The Amul story: Concern over top level changes
There seems to be turbulence at the top in dairy major, Amul as current managing director RS Sodhi has suddenly resigned from his post after a 12 year stint
There seems to be turbulence at the top in dairy major, Amul as current managing director RS Sodhi has suddenly resigned from his post after a 12 year stint. The reasons for the swift change of guard is being speculated about, but it seems to mirror the circumstances in which the present incumbent took over. At the time there was a controversy over the departure of the previous managing director, BM Vyas. Be that as it may, it is clear the dairy giant is likely to remain one of the biggest players, not just in India but in the world. It is listed as the eighth largest dairy processing entity globally and has now expanded into a wide range of areas.
The change at the helm is an apt occasion to take a look back at the history of this iconic institution that has become one of the country's most well known and loved brands. During Sodhi's tenure, it is reported, the organisation expanded from an annual turnover of Rs 8000 crore to the current level of around Rs 71,000 crore. The company is not just known for its products, but also its memorable advertising campaign spearheaded by the Amul girl in her polka dot dress making comments on current affairs. Big hoardings in major cities have shown her brandishing Amul products while having a witty dig at events ranging from politics to sports and film stars.
The launch of this unique venture took place shortly before independence. And its formation had ramifications for the entire country. The milk cooperative society movement that spawned Amul was forged at Anand in Kaira district of Gujarat in 1946 under the leadership of Sardar Patel and Morarji Desai. They came to the rescue of milk farmers who were then being exploited and treated unfairly on payment issues by the government of then Bombay state. Their leader, Tribhuwandas Patel sought advice from the Sardar who advised him to form a milk cooperative society at Anand itself. The initial venture was a tiny one but it expanded ultimately to become the genesis of a state wide cooperative societies union - the Gujarat Cooperative Milk Marketing Federation (GCMMF). It was a little later, in 1950 that Verghese Kurien, later to be known as the Father of the White Revolution, joined to assist the new venture.
The Kaira Union managed to set up pasteurising plants near the dairies and then went even further in the mid-50s to set up a butter and cheese producing factory. It took the name Amul from the Sanskrit word, Amulya, or priceless. It expands into Anand Milk Union Limited. As a result of the formation of the milk cooperative it was possible for the dairy farmers to get remunerative prices for their products for the first time. The establishment of the butter factory made their lives even better.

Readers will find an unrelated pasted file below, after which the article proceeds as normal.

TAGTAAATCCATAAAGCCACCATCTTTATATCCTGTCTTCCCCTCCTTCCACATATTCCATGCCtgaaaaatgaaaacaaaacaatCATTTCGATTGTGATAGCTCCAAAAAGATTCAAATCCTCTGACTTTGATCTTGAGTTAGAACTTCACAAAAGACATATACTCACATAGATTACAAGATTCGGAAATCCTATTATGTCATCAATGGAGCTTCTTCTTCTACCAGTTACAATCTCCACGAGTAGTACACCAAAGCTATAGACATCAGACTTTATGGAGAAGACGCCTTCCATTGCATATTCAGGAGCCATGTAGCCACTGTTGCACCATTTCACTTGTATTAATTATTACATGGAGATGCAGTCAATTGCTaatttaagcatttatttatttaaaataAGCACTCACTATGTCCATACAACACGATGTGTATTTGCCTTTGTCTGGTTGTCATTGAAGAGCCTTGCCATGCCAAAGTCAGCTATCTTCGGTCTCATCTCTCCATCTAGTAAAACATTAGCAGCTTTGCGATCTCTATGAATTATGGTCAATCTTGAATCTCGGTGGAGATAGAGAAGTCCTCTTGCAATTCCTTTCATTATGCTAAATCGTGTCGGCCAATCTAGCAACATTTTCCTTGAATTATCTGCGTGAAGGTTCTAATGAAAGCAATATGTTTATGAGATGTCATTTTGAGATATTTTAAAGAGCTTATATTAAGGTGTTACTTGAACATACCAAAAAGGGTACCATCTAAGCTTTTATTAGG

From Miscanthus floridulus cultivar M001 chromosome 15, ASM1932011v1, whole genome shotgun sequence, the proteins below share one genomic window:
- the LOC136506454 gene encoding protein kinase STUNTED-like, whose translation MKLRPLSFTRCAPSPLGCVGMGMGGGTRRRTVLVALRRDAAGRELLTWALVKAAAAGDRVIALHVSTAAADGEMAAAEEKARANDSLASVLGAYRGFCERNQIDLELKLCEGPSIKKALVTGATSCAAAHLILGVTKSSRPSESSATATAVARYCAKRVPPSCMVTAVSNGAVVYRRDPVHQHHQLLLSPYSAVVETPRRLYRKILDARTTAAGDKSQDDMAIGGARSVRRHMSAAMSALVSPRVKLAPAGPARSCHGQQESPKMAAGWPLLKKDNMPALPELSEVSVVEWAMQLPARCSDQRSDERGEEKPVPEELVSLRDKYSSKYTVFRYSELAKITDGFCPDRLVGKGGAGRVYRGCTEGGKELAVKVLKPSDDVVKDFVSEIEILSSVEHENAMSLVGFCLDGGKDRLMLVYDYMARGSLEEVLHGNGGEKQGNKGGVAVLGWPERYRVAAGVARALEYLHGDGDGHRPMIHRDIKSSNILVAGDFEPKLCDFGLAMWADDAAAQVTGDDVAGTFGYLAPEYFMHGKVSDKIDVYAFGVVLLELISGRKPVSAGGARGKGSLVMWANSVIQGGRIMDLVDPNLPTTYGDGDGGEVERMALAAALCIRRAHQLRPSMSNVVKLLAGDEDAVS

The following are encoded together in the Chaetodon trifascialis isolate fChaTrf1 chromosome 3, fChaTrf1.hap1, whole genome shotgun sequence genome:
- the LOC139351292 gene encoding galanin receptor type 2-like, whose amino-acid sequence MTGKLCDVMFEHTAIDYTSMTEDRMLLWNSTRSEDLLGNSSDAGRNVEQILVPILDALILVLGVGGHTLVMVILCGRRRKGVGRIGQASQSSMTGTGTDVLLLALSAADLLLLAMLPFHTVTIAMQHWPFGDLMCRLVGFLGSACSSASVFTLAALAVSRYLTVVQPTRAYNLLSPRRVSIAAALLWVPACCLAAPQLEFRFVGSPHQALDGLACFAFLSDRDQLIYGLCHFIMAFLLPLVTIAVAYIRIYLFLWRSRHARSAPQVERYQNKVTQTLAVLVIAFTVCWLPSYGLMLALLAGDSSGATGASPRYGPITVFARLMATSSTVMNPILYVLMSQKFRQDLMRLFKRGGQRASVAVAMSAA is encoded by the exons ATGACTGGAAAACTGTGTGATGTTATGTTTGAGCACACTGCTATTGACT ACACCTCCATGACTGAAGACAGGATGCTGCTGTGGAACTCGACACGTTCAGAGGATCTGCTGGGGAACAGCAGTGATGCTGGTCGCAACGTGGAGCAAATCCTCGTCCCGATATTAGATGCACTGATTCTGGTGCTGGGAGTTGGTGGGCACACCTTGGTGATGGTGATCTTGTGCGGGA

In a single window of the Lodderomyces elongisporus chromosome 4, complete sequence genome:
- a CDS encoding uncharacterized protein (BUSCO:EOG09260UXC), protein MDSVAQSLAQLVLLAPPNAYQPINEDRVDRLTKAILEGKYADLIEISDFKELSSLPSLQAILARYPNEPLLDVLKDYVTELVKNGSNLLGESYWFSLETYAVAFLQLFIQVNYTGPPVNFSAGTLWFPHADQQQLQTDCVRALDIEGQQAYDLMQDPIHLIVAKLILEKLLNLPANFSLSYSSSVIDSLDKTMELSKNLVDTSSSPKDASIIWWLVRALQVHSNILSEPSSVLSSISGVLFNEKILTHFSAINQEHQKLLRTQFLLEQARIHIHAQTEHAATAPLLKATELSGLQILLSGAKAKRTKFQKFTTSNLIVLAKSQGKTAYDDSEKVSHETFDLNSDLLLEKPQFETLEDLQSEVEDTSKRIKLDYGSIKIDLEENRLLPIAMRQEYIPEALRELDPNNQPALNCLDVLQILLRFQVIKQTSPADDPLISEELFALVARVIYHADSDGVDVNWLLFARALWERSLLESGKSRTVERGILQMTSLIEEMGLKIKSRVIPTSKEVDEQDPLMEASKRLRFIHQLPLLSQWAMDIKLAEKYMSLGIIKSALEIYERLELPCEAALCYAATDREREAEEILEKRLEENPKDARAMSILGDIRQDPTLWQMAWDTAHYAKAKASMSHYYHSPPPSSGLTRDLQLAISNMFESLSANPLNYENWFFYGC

The success of the Anand-based milk cooperative societies impressed Prime Minister Lal Bahadur Shastri so much that he sought to replicate it all over the country. Kurien was roped in to lead the way as head of a newly formed National Dairy Deveopment Board (NDDB). The Amul model was then implemented in other states. And the rest, as they say, is history.
For most of the current generation, it is difficult to envisage an India where milk, butter and the entire range of dairy products have not been freely available and in surplus. But in the fifties and early sixties, milk was virtually rationed in the nation's capital under the then Delhi Milk Scheme. It was supplied in glass returnable bottles and sold in small booths where the number of litres provided was restricted for each family. Shortages of milk and milk products were part of life. Many middle class families preferred to procure milk through the traditional dairy farmers who kept milch cattle. It was felt this milk was purer and had more genuine fat content than the pasteurised and homogenised milk provided by DMS.
The whole scenario changed rapidly when NDDB was set up in 1965. A different set of booths were set up by the newly formed Mother Dairy and milk flowed freely from vending stations just by putting in the right amount of tokens.
Amul which sparked off this milk revolution all over the country, termed as Operation Flood at the time, went on to become one of the biggest dairy companies in the world. The advertising for the company with the little girl came to define the idea of Amul, which was young and contemporary. The idea of the mascot was conceived by the ad agency ASP under its director, Sylvester Da Cunha.
As for Amul itself, it now manufactures a wide range of dairy products including ice cream, milk based drinks and chocolate. The latest diversification has been into organic goods. As a result of replicating the Anand model, India has also emerged as the largest milk producer globally. The white revolution as it has been called, not only ensured that milk and milk products are available in plenty throughout the country, but also that farmers are given a fair price for their output.
Given the dairy major's leading role in the economy, the sudden shift at the top level becomes an issue of concern. The reasons for the change need to be spelt out clearly by the board which has taken this decision. Amul remains a conglomeration of milk cooperative societies and it is thus essential that there should be transparency in the way in which top-level changes are carried out. This is all the more important as Amul is no ordinary organisation - it has shown the world that small farmers have big power when they band together into a cooperative framework.